Natural Agriculture: Beginnings, principles and variants

Today in Agrohuerto we will explain what natural agriculture is, one of the agroecological currents that exist. We will see what its beginnings were. We will also talk about the bases, principles and variants of this type of agriculture.

What is Natural Agriculture?

As we have already seen in other articles, in addition to Ecological Agriculture there are other agroecological currents whose objective is the development of a sustainable and respectful agriculture with the environment: Biodynamic Agriculture, Permaculture… or Natural Agriculture, to which we will dedicate this new post.

The basic objectives are the same: to ensure long-term nutrient cycling and soil fertility and to maintain diversity by naturally controlling pests and diseases through integrated management. To reach this end, each current establishes a series of basic principles and management techniques.

The beginnings of natural agriculture

The precursor of Natural Agriculture was the Japanese Masanobu Fukuoka (1913-2008). At the age of 25, this philosopher, scientist and plant pathologist researcher left aside his occupation as an Agricultural Customs Inspector to dedicate himself to agroecology, developing this new philosophy and way of farming: Natural Agriculture.

He moved to his hometown, a small rural town on the island of Shikoku, where he began to put into practice a different way of cultivating, in collaboration with the spontaneous nature of his farm, until he achieved a «natural orchard» that was, at the same time, a forest and a wild garden. Thus he laid the foundations of Natural Agriculture and the philosophy of » Mu «, that is, of » Not doing «.

What is the basis of natural agriculture?

The working method of Natural Agriculture consists of managing the agrarian system as if it were wild, imitating nature in its spontaneous form, reproducing natural conditions as faithfully as possible so that the soil is progressively enriched and thus increases its quality. of food.

This is a philosophy oriented towards working together with nature and not against it; to observe long and carefully, instead of working hard and carelessly; to consider plants and animals in all their functions, instead of treating the elements as single-product systems

The principles of Natural Agriculture

  1. Do not till or make furrows in the ground to maintain its natural structure.
  2. Do not add chemical-synthetic fertilizers or prepared compost to the soil. (To improve fertility, green manure can be sown to restore the balance of the soil and extend the residues of this crop).
  3. Do not weed by tillage or herbicides. Weeds must be controlled, not eliminated, since they play an important role in the fertility and balance of the biological community of the soil. They can be controlled, for example, with straw mulch or clover cover intercropped with crops.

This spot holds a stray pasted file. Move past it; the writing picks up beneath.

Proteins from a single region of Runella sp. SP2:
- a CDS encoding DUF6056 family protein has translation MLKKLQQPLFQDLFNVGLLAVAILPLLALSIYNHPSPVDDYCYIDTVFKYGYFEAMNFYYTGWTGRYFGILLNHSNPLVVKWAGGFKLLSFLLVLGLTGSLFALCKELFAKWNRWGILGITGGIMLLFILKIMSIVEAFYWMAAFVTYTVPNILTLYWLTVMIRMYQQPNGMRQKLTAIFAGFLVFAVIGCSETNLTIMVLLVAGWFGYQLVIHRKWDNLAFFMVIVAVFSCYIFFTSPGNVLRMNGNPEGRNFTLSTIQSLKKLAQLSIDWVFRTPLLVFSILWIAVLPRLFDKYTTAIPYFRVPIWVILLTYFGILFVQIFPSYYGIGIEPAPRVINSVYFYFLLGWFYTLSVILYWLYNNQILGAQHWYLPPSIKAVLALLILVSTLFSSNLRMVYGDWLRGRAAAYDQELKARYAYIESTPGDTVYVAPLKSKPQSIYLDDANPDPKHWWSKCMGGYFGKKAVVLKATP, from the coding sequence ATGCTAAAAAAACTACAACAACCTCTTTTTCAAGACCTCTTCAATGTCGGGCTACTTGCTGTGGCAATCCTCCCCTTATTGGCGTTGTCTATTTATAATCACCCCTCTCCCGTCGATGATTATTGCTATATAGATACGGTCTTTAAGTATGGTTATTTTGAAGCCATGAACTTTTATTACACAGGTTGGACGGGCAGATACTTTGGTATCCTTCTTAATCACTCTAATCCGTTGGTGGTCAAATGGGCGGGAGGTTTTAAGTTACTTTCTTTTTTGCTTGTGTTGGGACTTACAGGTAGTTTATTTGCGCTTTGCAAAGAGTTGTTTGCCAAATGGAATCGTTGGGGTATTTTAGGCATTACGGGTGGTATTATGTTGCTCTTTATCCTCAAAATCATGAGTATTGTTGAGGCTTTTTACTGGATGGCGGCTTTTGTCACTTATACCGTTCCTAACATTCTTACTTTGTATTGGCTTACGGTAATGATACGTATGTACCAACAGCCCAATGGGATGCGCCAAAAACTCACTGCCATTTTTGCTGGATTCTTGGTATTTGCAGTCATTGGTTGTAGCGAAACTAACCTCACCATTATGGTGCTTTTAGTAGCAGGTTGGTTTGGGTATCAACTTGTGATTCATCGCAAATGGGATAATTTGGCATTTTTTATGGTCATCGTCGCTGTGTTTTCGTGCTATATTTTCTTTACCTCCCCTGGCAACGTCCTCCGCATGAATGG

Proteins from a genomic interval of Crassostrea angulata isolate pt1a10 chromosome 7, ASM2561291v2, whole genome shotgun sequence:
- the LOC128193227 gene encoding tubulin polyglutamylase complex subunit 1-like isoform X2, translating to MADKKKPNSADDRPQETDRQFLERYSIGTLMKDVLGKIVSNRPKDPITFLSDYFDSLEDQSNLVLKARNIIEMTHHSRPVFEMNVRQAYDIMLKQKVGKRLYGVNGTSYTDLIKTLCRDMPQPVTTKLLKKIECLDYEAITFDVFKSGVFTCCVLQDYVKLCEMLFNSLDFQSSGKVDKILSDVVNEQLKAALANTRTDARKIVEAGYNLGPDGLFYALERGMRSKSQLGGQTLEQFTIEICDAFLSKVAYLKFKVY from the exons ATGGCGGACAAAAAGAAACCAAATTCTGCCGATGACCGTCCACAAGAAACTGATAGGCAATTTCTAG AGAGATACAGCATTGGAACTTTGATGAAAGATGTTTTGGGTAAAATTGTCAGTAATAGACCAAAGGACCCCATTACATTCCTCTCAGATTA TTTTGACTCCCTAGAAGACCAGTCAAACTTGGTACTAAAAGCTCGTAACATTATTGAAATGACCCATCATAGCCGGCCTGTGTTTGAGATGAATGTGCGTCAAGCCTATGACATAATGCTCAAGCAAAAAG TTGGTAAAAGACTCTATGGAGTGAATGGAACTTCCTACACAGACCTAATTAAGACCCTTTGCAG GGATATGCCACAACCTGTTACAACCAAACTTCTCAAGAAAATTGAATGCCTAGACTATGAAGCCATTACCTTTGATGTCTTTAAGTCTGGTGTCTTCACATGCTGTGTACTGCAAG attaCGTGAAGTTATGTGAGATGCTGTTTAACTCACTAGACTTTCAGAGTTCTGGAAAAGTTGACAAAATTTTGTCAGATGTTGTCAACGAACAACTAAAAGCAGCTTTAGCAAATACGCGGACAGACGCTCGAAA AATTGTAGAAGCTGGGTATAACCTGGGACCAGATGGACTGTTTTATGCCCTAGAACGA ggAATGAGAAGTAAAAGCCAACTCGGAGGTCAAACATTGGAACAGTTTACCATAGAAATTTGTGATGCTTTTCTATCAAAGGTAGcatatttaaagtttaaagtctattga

4. Do not use synthetic insecticides as they eliminate the biological richness of the soil, air and flora. The presence of insects can be balanced naturally if the plants are healthy and the soil is balanced.
  5. Do not prune.

These are the basic principles, but there are many more actions that are taken and that are not carried out when practicing Natural Farming.

For example, crop scheduling through rotations is not necessary because it is sown wild. Fukuoka devised a planting system that replaces the plough: he cultivates among wild grasses, to prevent birds or small rodents from taking the seeds or eating them, he also covers the soil with mulching from the previous harvest so that the seeds remain even less visible from these animals.

The method of sowing is also well known: broadcast sowing of «nendo dango». Nendo dango are the seeds wrapped in 2 or 3 cm clay balls together with the seed of some other plant, mainly white clover.

A part of natural fertilizer (manure, for example) can also be included in the clay balls so that the seedling grows with enough nutrients, or grains of some spice such as pepper or cayenne to prevent animals from eating them.

Variants of the working method

Currently, Natural Agriculture also follows another method of work: that of Jean Marie Roger, very similar but a little more ermissive with the techniques: it allows a minimum tillage that begins with superficial work (opposed to conventional tillage), it allows the use of compost in surface or mulching based on pre-humidified green manure, manure or crop residues and also allows the cultivation of foreign plants to its ecosystem.

I hope you have learned a little more about this interesting agroecological current. But if you didn’t know much about it, in the next few days I’ll leave you a very interesting video in case you want to start practicing this way of life and change your garden a bit.

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